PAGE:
Taking legal action about human rights
In the UK, human rights are protected by the Human Rights Act 1998. If a public authority breaches your human rights, you may be able to take action under the Human Rights Act in the UK courts.
Read this page to find out more about taking court action about human rights.
Before taking action
Taking court action can be a long and stressful process. It can also be expensive. It’s important to keep in mind that if you lose the case in court, you may have to pay the other side's legal costs which could be high.
If you’re thinking about taking court action, you should get advice from an experienced adviser - for example, at a Citizens Advice Bureau.
Taking legal action
Who’s breaching your human rights?
Remember you can only take action under the Human Rights Act against a public authority.
Who can take legal action under the Human Rights Act?
The Human Rights Act says only the victim of a human rights breach can take legal action under the Act. You’re likely to be a victim if you’re personally affected by the decision or act you’re complaining about, or if you’re likely to be personally affected by it.
What are the time limits?
You must make your application to the court within a year of the act you’re complaining about. But there may be stricter time limits depending on the court action you take. For example, if you make an application for judicial review, the time limit is three months.
The courts can allow an application outside the one year time limit if they think it’s fair to do so. But you would have to show you have a very good reason for bringing your case outside the time limit.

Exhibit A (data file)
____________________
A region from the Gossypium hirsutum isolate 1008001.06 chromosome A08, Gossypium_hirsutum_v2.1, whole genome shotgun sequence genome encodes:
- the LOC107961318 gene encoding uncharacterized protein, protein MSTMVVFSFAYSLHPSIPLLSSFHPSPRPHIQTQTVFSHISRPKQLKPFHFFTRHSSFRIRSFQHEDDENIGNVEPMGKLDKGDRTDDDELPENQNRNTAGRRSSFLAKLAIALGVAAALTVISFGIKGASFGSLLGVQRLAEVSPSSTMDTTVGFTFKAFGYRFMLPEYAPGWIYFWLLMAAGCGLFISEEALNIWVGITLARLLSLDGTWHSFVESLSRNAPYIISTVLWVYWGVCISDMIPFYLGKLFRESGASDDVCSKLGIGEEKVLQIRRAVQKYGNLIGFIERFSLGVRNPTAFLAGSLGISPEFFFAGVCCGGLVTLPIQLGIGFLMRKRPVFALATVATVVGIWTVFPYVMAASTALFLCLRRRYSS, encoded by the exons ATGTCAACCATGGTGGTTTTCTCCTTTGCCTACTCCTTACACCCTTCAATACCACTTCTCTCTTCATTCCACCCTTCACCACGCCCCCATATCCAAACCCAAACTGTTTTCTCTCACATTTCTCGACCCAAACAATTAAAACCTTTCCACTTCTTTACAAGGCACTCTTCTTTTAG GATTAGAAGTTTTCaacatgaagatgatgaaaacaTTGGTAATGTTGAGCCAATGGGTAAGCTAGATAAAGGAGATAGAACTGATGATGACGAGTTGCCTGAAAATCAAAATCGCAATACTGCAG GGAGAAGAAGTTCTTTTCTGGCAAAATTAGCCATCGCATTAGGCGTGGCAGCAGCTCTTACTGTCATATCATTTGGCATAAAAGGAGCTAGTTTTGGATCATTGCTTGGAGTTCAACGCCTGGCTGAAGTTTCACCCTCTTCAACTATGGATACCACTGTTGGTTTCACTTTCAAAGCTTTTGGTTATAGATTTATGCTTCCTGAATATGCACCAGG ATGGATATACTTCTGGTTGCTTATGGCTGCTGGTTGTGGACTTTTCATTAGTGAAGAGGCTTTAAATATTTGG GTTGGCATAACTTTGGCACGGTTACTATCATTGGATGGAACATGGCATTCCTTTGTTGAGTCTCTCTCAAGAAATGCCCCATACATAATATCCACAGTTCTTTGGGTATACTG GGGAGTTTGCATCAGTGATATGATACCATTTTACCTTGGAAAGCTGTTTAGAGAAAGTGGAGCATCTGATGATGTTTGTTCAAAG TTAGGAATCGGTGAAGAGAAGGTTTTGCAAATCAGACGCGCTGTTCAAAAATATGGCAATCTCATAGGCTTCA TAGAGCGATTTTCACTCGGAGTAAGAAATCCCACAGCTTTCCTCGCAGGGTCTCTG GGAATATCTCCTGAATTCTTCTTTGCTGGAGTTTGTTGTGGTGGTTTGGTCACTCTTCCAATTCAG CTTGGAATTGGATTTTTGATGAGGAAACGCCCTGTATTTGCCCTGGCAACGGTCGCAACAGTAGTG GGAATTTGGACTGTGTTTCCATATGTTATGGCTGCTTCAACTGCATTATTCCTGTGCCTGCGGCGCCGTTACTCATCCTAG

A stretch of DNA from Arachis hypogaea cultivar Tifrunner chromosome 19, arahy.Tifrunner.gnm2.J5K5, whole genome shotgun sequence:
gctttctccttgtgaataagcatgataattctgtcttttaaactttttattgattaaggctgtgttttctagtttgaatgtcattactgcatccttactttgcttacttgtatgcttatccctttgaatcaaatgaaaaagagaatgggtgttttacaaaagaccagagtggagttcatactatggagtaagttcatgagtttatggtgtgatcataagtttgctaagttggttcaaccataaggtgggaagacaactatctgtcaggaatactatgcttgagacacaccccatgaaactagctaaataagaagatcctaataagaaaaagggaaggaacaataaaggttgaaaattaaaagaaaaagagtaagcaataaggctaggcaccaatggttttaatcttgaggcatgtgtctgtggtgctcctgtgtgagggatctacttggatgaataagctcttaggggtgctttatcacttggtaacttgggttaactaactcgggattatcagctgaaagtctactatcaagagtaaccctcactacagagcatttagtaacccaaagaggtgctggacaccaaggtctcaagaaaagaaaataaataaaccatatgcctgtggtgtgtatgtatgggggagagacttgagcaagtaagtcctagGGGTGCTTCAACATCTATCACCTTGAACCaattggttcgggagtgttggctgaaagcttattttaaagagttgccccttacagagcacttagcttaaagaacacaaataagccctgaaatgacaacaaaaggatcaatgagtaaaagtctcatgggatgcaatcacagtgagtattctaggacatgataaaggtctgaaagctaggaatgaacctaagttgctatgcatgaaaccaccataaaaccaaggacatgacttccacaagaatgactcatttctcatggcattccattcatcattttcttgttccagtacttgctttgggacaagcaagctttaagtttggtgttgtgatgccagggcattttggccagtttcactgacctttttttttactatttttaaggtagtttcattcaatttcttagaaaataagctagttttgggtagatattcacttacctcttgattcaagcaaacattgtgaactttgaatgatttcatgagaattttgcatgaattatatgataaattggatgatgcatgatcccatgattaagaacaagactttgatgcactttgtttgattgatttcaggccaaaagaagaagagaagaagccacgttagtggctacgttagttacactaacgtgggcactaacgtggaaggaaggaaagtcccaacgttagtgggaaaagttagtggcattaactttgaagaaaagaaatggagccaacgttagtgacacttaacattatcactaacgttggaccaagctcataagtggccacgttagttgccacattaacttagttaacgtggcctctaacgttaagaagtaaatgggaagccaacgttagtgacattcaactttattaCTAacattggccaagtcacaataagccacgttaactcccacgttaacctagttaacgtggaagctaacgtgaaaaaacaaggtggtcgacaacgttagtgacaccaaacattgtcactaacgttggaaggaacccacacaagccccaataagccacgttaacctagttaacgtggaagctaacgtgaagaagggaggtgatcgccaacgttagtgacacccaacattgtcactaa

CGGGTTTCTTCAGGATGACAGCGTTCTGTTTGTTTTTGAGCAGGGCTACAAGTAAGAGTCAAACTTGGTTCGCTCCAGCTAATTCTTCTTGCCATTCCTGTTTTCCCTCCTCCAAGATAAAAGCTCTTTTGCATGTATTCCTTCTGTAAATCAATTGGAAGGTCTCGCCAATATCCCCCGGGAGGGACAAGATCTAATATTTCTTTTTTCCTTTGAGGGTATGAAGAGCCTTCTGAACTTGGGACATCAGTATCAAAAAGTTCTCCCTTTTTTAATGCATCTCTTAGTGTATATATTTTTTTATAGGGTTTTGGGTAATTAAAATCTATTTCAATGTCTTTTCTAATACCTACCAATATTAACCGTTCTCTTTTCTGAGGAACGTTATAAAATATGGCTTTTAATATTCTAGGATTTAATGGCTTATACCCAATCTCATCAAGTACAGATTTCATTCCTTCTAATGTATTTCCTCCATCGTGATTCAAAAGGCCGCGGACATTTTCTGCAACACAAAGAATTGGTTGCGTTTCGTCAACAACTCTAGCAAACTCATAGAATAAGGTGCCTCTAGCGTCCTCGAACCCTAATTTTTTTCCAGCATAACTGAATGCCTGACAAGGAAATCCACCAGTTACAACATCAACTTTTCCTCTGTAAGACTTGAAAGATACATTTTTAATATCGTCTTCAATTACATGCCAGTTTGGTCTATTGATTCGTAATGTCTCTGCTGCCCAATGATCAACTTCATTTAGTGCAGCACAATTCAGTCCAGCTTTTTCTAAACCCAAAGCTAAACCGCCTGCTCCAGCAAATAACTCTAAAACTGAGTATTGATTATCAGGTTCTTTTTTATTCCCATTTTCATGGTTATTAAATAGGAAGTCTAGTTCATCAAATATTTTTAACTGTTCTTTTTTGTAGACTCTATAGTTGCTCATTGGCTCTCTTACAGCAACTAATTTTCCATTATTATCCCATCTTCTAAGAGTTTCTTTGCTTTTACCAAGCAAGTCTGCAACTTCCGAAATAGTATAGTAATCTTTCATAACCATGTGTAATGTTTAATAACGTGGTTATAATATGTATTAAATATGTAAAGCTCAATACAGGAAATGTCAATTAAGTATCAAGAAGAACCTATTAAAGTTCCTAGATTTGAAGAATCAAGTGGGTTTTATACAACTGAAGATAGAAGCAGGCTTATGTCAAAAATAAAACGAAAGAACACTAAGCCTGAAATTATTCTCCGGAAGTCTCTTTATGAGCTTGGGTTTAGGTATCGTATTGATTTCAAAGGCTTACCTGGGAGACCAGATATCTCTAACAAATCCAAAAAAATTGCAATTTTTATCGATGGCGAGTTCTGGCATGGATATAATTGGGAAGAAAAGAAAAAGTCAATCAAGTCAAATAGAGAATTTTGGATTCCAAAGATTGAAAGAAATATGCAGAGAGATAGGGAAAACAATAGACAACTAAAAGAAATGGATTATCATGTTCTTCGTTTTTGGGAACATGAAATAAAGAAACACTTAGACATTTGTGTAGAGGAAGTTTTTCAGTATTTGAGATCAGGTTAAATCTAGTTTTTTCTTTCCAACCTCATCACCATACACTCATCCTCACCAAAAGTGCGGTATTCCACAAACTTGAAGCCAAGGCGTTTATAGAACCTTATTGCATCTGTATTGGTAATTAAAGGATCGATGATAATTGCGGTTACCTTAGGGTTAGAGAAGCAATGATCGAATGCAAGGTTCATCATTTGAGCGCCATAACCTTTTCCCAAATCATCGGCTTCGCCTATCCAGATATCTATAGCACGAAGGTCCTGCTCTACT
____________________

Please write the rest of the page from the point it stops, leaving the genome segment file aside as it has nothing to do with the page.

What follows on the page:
What kind of court action can you take?
If you want to bring a case under the Human Rights Act you need to decide which court you should make your application to. This will depend on what your complaint is about and the remedy you want the court to order.
For example, if it’s an employment dispute you would normally take your case to an employment tribunal.
The remedies you can get depend on the type of court action you’re taking.
The most common remedies include:
- financial compensation or damages
- an order that the public authority should do something - this is called an injunction.
A court will not automatically order financial compensation if it decides your human rights have been breached. This depends on whether you’ve suffered a loss that the court thinks you should be compensated for.
When you want to take court action about a decision by a public authority, you will usually make an application for judicial review unless there’s another better way of challenging the decision.
What’s judicial review?
Judicial review is a special procedure you can use to challenge decisions made by public authorities. Judicial review applications must be made in the High Court.
Judicial review can only be used where there are no better ways of challenging a decision - for example, if you don’t have a separate right of appeal against the decision.
For example, if you want to challenge a decision about welfare benefits you normally have the right to appeal to a tribunal. You should therefore raise the human rights issue in front of the tribunal rather than making an application for judicial review.